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React Chat App

  • avatar
    Jyotir Sai
    Engineering Student

Making a web application with was something I wanted to do for a while, but since I was relatively new to web development, I was quite intimidated. After implementing in a basic chat application, I was pleasantly surprised at how simple it was!

I started learning React a couple months ago and immediately loved using it, so I chose React to build the front end / client side of the app. For the backend, I went with Express.js. I also chose Auth0 to implement authentication.

The project has two main folders: client and server. React will reside in client and Express will be in server. is used to communicate between the client and server. In order to do this, we'll need to have the package installed in client/ and the package in server/.

Before implementing, I built the chat functionality. There are two main components: a container where the messages are displayed and a form that is composed of an input field for the user to type a message, and a button the user can click on to submit the message.

// client/src/components/Chat.js
import React, { useState, useEffect } from "react";
import { Paper, Typography, Grid } from "@material-ui/core"
import Messages from "./Messages/Messages";
import FormBox from "./FormBox/FormBox";

const Chat = () => {
  const [messageItem, setMessageItem] = useState({
    name: "",
    message: "",
  const [messageArray, setMessageArray] = useState([]);

  useEffect(() => {
    setMessageArray((messageArray) => [...messageArray, messageItem]);
  }, []);

  const submitClick = (e) => {

  return (
    <Paper square variant="outlined">
      <Grid container justify="space-between" direction="column">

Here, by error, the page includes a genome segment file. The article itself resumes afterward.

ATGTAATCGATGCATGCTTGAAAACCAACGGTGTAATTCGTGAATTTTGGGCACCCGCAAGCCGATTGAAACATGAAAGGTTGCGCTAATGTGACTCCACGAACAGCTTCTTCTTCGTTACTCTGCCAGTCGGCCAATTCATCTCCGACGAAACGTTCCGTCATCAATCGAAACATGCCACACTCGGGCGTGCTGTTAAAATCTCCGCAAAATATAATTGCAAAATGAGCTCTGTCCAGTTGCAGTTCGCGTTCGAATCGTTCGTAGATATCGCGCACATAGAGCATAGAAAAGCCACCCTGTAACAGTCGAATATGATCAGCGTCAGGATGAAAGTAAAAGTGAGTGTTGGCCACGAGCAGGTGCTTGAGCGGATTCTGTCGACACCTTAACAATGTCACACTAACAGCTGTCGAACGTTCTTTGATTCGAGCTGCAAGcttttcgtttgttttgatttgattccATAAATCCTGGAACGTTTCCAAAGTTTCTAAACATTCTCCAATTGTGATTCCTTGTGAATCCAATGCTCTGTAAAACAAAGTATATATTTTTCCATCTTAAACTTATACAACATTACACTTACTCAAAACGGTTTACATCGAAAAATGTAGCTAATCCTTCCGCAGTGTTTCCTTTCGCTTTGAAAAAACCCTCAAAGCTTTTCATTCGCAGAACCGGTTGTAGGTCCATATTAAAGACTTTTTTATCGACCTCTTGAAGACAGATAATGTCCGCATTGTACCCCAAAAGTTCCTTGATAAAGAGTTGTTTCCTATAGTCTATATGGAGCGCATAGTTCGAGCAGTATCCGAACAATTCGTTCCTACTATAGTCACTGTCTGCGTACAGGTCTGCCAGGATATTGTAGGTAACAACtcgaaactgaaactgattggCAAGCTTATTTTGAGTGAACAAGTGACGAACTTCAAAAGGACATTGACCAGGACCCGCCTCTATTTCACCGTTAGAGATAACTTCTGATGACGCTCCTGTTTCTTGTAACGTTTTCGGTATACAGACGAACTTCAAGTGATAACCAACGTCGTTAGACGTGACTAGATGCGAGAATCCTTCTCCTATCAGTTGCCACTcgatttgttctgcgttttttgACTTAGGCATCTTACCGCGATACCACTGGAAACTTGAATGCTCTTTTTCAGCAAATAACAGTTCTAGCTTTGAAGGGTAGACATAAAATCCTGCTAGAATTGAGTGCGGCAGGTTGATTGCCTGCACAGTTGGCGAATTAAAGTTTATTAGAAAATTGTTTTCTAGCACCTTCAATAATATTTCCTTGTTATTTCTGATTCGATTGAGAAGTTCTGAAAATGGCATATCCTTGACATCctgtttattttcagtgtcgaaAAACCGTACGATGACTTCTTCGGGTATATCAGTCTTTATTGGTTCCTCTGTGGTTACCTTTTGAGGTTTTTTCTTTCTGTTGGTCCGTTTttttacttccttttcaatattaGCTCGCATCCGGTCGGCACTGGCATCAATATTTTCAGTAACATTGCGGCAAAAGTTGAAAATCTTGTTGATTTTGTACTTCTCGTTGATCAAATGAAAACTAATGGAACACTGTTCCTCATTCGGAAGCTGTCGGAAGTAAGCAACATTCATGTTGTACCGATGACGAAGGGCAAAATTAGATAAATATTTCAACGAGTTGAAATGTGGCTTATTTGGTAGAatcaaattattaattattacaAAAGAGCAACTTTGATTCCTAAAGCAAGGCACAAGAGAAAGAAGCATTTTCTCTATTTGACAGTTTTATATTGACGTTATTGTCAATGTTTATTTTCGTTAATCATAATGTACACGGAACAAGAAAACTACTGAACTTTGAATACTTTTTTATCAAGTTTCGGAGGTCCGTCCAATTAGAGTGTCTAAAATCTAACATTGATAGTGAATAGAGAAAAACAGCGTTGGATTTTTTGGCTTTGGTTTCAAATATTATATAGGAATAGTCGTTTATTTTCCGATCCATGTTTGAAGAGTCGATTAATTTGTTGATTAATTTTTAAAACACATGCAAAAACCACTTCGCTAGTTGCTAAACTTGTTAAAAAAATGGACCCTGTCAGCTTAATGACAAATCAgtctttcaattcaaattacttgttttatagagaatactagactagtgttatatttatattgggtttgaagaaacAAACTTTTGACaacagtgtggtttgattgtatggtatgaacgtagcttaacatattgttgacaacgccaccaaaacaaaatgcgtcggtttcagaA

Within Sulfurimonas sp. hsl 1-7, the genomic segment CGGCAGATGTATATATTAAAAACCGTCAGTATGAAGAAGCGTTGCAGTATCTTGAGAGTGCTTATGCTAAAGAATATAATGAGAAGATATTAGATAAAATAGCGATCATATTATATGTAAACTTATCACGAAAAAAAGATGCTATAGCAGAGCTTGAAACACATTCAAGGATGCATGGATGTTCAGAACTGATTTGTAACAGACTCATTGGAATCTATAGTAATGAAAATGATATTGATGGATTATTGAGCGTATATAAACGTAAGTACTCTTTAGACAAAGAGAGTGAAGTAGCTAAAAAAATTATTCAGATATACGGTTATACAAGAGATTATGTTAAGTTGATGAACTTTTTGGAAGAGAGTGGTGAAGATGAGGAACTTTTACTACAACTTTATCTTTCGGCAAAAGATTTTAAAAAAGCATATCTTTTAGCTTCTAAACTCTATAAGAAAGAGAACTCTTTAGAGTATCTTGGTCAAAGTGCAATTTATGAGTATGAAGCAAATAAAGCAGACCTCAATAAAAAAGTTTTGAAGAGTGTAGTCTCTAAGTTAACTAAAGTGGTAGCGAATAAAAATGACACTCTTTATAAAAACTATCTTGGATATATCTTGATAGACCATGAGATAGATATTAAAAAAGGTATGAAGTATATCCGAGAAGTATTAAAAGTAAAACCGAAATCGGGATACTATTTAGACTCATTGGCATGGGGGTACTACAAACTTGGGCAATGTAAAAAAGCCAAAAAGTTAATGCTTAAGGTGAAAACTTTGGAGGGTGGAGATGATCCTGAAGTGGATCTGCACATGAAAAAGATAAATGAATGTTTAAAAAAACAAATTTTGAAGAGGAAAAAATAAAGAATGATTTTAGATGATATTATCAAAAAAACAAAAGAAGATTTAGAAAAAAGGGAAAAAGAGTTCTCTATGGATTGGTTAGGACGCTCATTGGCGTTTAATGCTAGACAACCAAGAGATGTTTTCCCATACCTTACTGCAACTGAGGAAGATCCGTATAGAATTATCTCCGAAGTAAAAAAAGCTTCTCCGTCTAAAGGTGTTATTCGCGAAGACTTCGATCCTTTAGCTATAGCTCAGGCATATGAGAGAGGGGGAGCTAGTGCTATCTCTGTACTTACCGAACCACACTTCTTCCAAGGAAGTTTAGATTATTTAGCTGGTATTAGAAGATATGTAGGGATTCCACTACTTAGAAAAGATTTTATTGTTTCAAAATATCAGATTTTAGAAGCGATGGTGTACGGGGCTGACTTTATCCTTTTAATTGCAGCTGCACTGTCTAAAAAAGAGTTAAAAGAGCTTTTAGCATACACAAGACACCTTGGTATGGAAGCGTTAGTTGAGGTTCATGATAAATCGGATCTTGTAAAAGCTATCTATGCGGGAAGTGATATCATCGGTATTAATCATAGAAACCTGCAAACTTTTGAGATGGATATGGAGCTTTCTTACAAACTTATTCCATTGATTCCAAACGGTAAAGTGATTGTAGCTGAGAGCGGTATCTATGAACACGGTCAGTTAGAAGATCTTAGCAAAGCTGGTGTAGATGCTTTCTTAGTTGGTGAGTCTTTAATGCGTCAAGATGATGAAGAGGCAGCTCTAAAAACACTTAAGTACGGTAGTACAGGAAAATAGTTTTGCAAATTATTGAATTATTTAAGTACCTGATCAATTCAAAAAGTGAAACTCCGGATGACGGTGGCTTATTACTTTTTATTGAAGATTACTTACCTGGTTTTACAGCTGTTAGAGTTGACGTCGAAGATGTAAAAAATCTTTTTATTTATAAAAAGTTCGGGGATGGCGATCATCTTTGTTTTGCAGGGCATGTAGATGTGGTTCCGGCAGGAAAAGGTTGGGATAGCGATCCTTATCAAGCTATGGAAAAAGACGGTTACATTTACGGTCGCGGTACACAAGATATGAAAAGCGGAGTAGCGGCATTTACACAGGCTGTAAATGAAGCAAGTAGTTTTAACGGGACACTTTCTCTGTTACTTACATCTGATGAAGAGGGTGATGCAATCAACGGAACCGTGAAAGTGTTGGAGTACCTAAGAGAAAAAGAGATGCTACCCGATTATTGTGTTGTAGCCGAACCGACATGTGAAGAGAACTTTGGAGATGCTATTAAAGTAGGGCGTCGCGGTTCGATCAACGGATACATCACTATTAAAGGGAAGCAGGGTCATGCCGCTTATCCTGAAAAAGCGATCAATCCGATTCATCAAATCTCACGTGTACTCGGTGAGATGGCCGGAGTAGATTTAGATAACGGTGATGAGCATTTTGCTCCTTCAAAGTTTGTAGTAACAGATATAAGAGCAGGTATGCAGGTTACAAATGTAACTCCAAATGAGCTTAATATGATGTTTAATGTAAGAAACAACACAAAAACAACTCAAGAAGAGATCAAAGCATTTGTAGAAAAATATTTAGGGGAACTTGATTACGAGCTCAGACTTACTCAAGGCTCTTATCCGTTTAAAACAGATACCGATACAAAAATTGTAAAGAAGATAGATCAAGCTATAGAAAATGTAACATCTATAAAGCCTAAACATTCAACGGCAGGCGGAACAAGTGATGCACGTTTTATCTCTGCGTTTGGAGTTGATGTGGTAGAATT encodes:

<Grid item >
          <Typography variant="h5" align="center">
          <Messages messageArray={messageArray} />
        <Grid item container justify="space-between">

export default Chat;

I'll go over the above code block from the top. We are using the useState hook to set the state of our message item. The value of the input field where the user enters the message is set to the messageItem variable, which is an object with two fields: name and message. I'll talk more about the name field when we go over authentication. Initially, messageItem is blank and when the user types, we retrieve what they're typing with setMessageItem. When the user submits their message, it is added to the messagesArray array. The messagesArray is passed to the Messages component which displays all the messages.

We need to make sure that the messages are displayed to everyone, so we need to emit the messages to our server via To do this, we'll use the useEffect hook which runs code whenever there is a side effect, such as a DOM element changing. Basically, whenever a message is submitted, the useEffect hook will take that message and add it to the messagesArray using sockets.

// client/src/components/Chat.js

const submitClick = (e) => {
  if (messageItem.message) {
    socket.emit('message', messageItem)
    setMessageItem({ ...messageItem, message: '' })

The above code emits the user's message to the server.

// server/index.js
io.on("connection", (socket) => {
  socket.on("message", (messageItem) => {
    io.emit("message", messageItem);

The server receives the message from the client and emits them back to all the connected sockets.

// client/src/components/Chat.js

useEffect(() => {
  socket.on('message', (messageItem) => {
    setMessageArray((messageArray) => [...messageArray, messageItem])
}, [])

The client receives messages from the server and adds them to a single messagesArray which is then used in the Messages component which renders the messages to the screen.

And that's all there really is to it. Feel free to take a look at the code on my github to see it further in depth.